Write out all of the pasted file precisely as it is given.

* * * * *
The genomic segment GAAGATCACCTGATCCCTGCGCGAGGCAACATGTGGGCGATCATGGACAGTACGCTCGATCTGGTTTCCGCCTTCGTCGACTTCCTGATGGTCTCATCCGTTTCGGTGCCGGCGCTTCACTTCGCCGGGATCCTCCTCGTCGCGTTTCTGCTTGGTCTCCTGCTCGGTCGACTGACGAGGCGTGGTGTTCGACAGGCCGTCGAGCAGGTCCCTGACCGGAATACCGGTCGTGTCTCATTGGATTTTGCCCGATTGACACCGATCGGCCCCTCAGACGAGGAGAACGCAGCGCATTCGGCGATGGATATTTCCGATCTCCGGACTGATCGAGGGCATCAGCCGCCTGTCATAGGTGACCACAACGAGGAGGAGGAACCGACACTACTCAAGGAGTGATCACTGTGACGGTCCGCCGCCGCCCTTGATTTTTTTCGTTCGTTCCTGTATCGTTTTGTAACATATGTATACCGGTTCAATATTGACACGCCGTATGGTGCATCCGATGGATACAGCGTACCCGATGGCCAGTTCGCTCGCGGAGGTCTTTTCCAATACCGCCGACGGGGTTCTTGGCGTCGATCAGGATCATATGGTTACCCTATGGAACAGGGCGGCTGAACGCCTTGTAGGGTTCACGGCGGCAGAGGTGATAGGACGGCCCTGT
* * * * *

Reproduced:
The genomic segment GAAGATCACCTGATCCCTGCGCGAGGCAACATGTGGGCGATCATGGACAGTACGCTCGATCTGGTTTCCGCCTTCGTCGACTTCCTGATGGTCTCATCCGTTTCGGTGCCGGCGCTTCACTTCGCCGGGATCCTCCTCGTCGCGTTTCTGCTTGGTCTCCTGCTCGGTCGACTGACGAGGCGTGGTGTTCGACAGGCCGTCGAGCAGGTCCCTGACCGGAATACCGGTCGTGTCTCATTGGATTTTGCCCGATTGACACCGATCGGCCCCTCAGACGAGGAGAACGCAGCGCATTCGGCGATGGATATTTCCGATCTCCGGACTGATCGAGGGCATCAGCCGCCTGTCATAGGTGACCACAACGAGGAGGAGGAACCGACACTACTCAAGGAGTGATCACTGTGACGGTCCGCCGCCGCCCTTGATTTTTTTCGTTCGTTCCTGTATCGTTTTGTAACATATGTATACCGGTTCAATATTGACACGCCGTATGGTGCATCCGATGGATACAGCGTACCCGATGGCCAGTTCGCTCGCGGAGGTCTTTTCCAATACCGCCGACGGGGTTCTTGGCGTCGATCAGGATCATATGGTTACCCTATGGAACAGGGCGGCTGAACGCCTTGTAGGGTTCACGGCGGCAGAGGTGATAGGACGGCCCTGT